On 27th November 2018, at exactly 5:30 am, I was wheeled from Room 31 of Anoff Ward, 37 Military Hospital to the Surgical Theater, a distance of about 5 minutes.
I was received by an Anesthetist who asked me a few questions and also re-assured me about the procedure I was about to go through.
She proceeded to insert an intravenous ( IV ) line into my left arm with Normal Saline. She subsequently injected the first anaesthetic drug. And that was the last thing I remember.
I woke up at 10:30 am completely refreshed as if I had just woken up from a long , deep , uninterrupted sleep. I momentarily thought the surgery had not been performed yet because of the complete sense of well-being I felt. What convinced me the surgery had been done were the urethral catheter and the wound drainage tube I saw hanging from my body. Such was the excellent pain management by the team of Anaethesiologists and Anaesthetists led by the very able Drs Irene Opai-Tetteh and Ardayfio.
The Surgery itself was performed by Col ( Dr ) Gordon Appiah and Commander ( Dr ) Seth Adjetey. The surgery consisted of an operation on the lumbar spine as a result of multiple disc prolapse with resultant canal stenosis and nerve root compression. This operation is mostly performed as a last option; when all other means of management , including pain relief, bed rest and physiotherapy ( Conservative Management) , have failed.
In my case, I’d been having recurring low back pains for about ten years . In all these cases, conservative management has always been successful. However, two weeks prior to my admission to the Military Hospital on 17th November 2018, the low back pains recurred. I tried to manage the pain on painkillers but it only worsened to the point where the pain was now radiating into my legs making me limp.
I had an MRI of the lower back done on 17th November which showed several slipped discs causing canal stenosis and also compressing some of the nerves. This was the reason why I was having the radiating pains in the legs.
I was admitted on the same 17th November, a Saturday , and put on several painkillers including some of the most powerful available. After three days , there was hardly any relief so physiotherapy was started on the 4th day. After three days of physiotherapy, the pain rather worsened and I could neither sit nor stand .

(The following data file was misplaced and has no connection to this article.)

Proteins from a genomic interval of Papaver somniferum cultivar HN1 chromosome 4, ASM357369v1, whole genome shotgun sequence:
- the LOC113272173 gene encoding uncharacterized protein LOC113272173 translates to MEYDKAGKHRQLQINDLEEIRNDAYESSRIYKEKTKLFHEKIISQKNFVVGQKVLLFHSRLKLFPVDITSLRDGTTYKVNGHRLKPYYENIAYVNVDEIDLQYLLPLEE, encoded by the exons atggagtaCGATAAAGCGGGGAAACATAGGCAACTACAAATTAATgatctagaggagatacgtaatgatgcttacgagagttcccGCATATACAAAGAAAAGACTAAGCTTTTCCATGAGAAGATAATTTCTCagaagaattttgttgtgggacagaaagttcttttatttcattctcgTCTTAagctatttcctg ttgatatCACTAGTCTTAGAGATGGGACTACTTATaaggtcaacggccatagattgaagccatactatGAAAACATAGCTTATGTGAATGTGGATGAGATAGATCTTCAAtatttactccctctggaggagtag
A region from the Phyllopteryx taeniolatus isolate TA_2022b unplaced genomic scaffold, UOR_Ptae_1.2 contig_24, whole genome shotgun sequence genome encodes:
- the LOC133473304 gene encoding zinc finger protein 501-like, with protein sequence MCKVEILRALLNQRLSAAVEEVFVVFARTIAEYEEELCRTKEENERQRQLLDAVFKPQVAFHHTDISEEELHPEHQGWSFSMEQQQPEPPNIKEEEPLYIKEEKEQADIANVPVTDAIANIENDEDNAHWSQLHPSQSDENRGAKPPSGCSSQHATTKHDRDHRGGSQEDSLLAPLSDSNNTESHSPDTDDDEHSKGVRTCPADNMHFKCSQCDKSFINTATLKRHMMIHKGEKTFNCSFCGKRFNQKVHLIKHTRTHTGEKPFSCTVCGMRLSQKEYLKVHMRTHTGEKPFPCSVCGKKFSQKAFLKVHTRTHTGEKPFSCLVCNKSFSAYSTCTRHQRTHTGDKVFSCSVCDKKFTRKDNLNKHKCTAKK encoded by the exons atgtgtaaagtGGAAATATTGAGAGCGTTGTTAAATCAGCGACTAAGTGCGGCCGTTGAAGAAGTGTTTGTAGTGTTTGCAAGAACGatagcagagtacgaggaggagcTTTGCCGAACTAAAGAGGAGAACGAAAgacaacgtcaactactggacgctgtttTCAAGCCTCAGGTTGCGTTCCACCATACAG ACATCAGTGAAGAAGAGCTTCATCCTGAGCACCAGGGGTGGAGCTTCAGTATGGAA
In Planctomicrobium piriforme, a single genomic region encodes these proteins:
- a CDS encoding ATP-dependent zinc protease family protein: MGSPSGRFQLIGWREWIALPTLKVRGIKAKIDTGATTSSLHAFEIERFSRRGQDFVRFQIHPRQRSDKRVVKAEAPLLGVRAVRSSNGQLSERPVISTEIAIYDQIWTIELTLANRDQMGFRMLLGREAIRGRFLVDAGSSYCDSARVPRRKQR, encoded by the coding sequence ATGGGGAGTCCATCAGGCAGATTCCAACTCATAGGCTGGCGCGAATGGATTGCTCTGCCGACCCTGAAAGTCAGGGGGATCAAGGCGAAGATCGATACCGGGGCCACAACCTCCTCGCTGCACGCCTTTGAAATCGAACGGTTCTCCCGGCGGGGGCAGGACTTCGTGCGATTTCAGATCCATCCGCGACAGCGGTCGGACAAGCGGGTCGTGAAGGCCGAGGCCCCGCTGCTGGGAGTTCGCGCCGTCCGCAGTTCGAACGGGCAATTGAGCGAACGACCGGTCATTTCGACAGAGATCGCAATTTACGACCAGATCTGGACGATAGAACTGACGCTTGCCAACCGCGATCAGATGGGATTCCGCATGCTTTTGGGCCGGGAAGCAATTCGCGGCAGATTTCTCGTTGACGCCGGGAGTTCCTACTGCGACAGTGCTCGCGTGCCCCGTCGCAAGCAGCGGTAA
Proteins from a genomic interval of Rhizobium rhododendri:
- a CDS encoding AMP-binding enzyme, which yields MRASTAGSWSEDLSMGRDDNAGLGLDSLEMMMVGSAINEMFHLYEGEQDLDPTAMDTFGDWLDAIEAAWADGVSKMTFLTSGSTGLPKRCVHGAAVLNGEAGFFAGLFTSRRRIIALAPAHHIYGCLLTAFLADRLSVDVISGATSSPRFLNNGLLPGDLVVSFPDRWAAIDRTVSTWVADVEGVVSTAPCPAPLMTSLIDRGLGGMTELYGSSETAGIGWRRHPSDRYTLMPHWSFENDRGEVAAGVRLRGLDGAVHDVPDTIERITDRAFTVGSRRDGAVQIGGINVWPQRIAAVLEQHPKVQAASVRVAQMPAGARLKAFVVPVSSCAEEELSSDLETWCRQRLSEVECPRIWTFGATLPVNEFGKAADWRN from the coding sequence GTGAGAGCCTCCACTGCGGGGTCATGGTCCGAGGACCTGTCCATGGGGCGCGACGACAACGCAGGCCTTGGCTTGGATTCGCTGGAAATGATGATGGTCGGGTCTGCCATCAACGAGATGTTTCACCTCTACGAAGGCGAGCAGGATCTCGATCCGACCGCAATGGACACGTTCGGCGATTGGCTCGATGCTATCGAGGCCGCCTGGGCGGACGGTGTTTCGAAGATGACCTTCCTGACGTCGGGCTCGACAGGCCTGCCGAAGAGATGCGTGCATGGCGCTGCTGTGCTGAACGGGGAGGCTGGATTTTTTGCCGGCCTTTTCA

Exactly one week after my admission, the pain was so excruciating and intractable that I cried like never before. The pain was no longer responding to even Pethidine . At that point, I was ready for anything , including even death , just to escape the pain. I had reached the stage of no other option than surgery to secure permanent pain relief.
Doubts in the capabilities of our medical professionals?
So, exactly one week after admission I told the Neurosurgeon that I was ready for surgery. And this is where the ‘drama’ began.
It appeared I was the only one eager for the surgery to take place. Family members , friends and even some medical colleagues of mine were so apprehensive that they advised against it. Some went further to suggest that if I have to do surgery at all, then I should have it done abroad. In particular, since I have contacts in South Africa, I should activate those contacts and fly there.
I believe in my own
My resolve was firm. I disagreed with those who wanted me to fly out. I have always disagreed with our leaders who, for the minutest of ailments, would fly out for treatment.
Even if I wanted to fly out, my pain was such that there was no way I could wait another week or more for hospital arrangements and for visas.
More important for me was the need to demonstrate my faith in our own. If I don’t have faith in my own, how on earth do I expect others to have faith in them. And if others do not have faith in my colleagues, then I do not expect them to have faith in me either. Because these are professionals I trained and worked with and therefore have similar levels of training and expertise in our different specialties.
Our medical professionals are comparable to any anywhere. All they need are the right tools to be able to deliver.
On this note, I would want to thank the following who made my surgery and post-op care comparable to any anywhere else and by so doing have succeeded in silencing the doubters and reinforcing confidence in our healthcare system:
1. The Neurosurgical Team led by Col ( Dr ) Gordon Appiah and Commander ( Dr ) Seth Adjetey
2. The Anaesthesia Team led by Drs Opai- Tetteh and Ardayfio
3. The Anoff nursing staff led by Col Djokoto and SNO Afi Togbe
I appeal to our political leaders to live my example. They should show confidence in our healthcare system by patronizing it instead of dashing out for treatment on the least excuse. It is also another way of appreciating the problems in the health sector and therefore would be more serious in tackling them.
Instead of an Appeal, maybe we should legislate against politicians seeking medical care abroad.
Quest Medical Imaging